Roosevelt County sheriff selected to attend FBI National Academy

Alisa Boswell

Roosevelt County Sheriff Darren Hooker is to be one of two New Mexico law enforcement officials to attend a 10-week training course at the FBI National Academy in Quantico, Va., in October.

The course is geared towards higher-ranking law enforcement officials at the city, county, state and national levels.

“I’m very excited for the opportunity to get to further my education and leadership skills,” Hooker said. “I’m very thankful for the opportunity to better myself in order to better serve the citizens of Roosevelt County.”

Hooker said the academy is well known within the law enforcement community and he had spoken to several other law enforcement officials who had previously attended the school. He said after about a three-month process, he was notified two weeks ago he had been accepted.

The academy opened in 1935 with 23 students but now averages about 260 students per class.

According to Albuquerque FBI Special Agent Richard Price, there are four 10-week classes a year and students are trained in a variety of subjects, such as law, behavioral science, forensic science, media, terrorism, communication, leadership development and health and fitness.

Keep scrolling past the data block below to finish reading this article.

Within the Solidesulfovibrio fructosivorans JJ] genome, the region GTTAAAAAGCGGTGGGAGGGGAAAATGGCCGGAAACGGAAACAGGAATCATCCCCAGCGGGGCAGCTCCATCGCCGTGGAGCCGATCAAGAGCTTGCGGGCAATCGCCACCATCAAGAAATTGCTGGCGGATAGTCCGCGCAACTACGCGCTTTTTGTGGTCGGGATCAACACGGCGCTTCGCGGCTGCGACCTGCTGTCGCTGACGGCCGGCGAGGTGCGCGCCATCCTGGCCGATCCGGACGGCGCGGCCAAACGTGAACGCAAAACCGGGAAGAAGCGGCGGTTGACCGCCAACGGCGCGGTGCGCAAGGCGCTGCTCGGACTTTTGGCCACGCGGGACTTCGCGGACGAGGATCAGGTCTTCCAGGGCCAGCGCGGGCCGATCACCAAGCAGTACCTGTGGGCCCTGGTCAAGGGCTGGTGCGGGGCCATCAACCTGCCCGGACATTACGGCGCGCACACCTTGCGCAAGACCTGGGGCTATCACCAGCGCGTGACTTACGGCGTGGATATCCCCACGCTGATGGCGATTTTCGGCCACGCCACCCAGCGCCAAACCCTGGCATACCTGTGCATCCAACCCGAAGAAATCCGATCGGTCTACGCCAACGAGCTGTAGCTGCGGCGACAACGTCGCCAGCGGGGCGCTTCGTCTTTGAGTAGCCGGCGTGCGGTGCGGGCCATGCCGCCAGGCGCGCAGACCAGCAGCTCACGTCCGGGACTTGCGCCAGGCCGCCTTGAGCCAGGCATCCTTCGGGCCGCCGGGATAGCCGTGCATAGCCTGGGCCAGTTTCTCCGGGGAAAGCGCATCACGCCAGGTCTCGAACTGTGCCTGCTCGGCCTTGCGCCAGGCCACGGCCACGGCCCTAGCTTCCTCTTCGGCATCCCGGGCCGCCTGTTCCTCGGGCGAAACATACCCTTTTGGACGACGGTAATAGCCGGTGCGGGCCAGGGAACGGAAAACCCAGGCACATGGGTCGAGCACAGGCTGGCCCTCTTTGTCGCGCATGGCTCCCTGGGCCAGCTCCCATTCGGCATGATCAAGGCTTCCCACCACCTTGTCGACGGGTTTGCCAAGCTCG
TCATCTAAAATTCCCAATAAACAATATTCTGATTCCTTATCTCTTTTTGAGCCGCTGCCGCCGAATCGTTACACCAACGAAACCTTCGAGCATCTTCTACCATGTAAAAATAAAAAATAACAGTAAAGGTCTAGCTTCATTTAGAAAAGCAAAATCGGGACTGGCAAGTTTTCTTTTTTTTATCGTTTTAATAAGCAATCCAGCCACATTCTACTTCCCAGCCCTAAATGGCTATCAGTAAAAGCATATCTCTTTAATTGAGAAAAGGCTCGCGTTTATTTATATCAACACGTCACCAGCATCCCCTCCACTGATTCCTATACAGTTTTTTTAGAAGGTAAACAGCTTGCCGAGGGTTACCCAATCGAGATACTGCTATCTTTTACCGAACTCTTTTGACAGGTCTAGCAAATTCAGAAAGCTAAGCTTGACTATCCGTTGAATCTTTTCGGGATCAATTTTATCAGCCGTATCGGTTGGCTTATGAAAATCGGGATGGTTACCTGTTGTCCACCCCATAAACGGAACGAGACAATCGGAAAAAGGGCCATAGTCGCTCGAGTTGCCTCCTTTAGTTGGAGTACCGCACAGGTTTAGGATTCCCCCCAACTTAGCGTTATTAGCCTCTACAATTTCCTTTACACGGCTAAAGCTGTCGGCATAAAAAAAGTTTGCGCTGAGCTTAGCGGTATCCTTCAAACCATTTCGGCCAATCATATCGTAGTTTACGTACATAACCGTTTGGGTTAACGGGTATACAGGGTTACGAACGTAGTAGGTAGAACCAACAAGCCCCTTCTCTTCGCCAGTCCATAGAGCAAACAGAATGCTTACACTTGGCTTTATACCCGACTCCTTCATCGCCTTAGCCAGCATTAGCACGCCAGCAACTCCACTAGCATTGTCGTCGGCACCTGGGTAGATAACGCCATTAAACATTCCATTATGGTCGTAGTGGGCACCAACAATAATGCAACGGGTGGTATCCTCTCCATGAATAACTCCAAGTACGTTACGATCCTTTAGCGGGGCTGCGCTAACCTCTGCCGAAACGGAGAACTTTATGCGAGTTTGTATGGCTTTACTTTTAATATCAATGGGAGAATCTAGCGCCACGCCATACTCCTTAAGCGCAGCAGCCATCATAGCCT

“I think it’s a tremendous honor, whether I’m sending you from the Albuquerque PD (police department) or from Roosevelt County,” Price said. “I think it speaks very highly of the Roosevelt County community that he (Hooker) has the opportunity to go. Hopefully, this will open a door for other Roosevelt County officials going at a later date.”

He said candidates are required to have a physical and thorough background check in which superiors, peers and subordinates of the candidate are interviewed.

“It’s a very prestigious and very hard program to qualify for,” Price said. “As a citizen, it’s a very great thing to have for all of us. It makes our cops better. And they come back and make their departments and their communities better.”

Price said he chooses the New Mexico candidates based on how they have performed at each level of their law enforcement career and how they have handled their leadership roles.

“I saw him (Hooker) as a leader and he seems like he’s very in tune with his community,” Price said. “He’s sincere and empathetic to other people. He’s a people person and from what I’ve heard, he’s good at diffusing situations. Those are the kind of people you want in this profession.”

Hooker previously served in U.S. Army law enforcement, during which time he served overseas in Iraq and received the Bronze Star for bravery. He has been in the law enforcement profession for close to 25 years.

“It’s a good opportunity for me professionally and personally,” Hooker said of the training course. “My hope is that this training will better me for all law enforcement within Roosevelt County.”